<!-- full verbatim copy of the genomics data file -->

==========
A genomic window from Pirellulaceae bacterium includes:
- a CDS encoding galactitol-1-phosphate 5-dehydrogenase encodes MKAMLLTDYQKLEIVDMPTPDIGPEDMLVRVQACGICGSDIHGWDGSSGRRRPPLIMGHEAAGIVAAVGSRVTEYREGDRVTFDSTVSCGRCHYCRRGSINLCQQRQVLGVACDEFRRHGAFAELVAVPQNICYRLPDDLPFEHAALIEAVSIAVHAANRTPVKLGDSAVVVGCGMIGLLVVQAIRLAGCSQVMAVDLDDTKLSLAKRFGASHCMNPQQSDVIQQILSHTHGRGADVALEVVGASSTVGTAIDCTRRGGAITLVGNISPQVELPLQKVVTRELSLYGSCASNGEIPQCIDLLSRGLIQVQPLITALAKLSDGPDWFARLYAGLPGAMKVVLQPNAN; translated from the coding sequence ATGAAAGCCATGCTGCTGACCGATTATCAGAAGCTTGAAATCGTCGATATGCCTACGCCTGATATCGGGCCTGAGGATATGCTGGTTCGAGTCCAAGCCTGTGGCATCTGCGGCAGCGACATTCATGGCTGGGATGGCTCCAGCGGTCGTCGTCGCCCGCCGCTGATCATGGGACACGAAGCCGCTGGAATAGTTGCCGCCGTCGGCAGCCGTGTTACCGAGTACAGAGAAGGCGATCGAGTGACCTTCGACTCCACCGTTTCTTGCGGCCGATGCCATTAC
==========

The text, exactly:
A genomic window from Pirellulaceae bacterium includes:
- a CDS encoding galactitol-1-phosphate 5-dehydrogenase encodes MKAMLLTDYQKLEIVDMPTPDIGPEDMLVRVQACGICGSDIHGWDGSSGRRRPPLIMGHEAAGIVAAVGSRVTEYREGDRVTFDSTVSCGRCHYCRRGSINLCQQRQVLGVACDEFRRHGAFAELVAVPQNICYRLPDDLPFEHAALIEAVSIAVHAANRTPVKLGDSAVVVGCGMIGLLVVQAIRLAGCSQVMAVDLDDTKLSLAKRFGASHCMNPQQSDVIQQILSHTHGRGADVALEVVGASSTVGTAIDCTRRGGAITLVGNISPQVELPLQKVVTRELSLYGSCASNGEIPQCIDLLSRGLIQVQPLITALAKLSDGPDWFARLYAGLPGAMKVVLQPNAN; translated from the coding sequence ATGAAAGCCATGCTGCTGACCGATTATCAGAAGCTTGAAATCGTCGATATGCCTACGCCTGATATCGGGCCTGAGGATATGCTGGTTCGAGTCCAAGCCTGTGGCATCTGCGGCAGCGACATTCATGGCTGGGATGGCTCCAGCGGTCGTCGTCGCCCGCCGCTGATCATGGGACACGAAGCCGCTGGAATAGTTGCCGCCGTCGGCAGCCGTGTTACCGAGTACAGAGAAGGCGATCGAGTGACCTTCGACTCCACCGTTTCTTGCGGCCGATGCCATTAC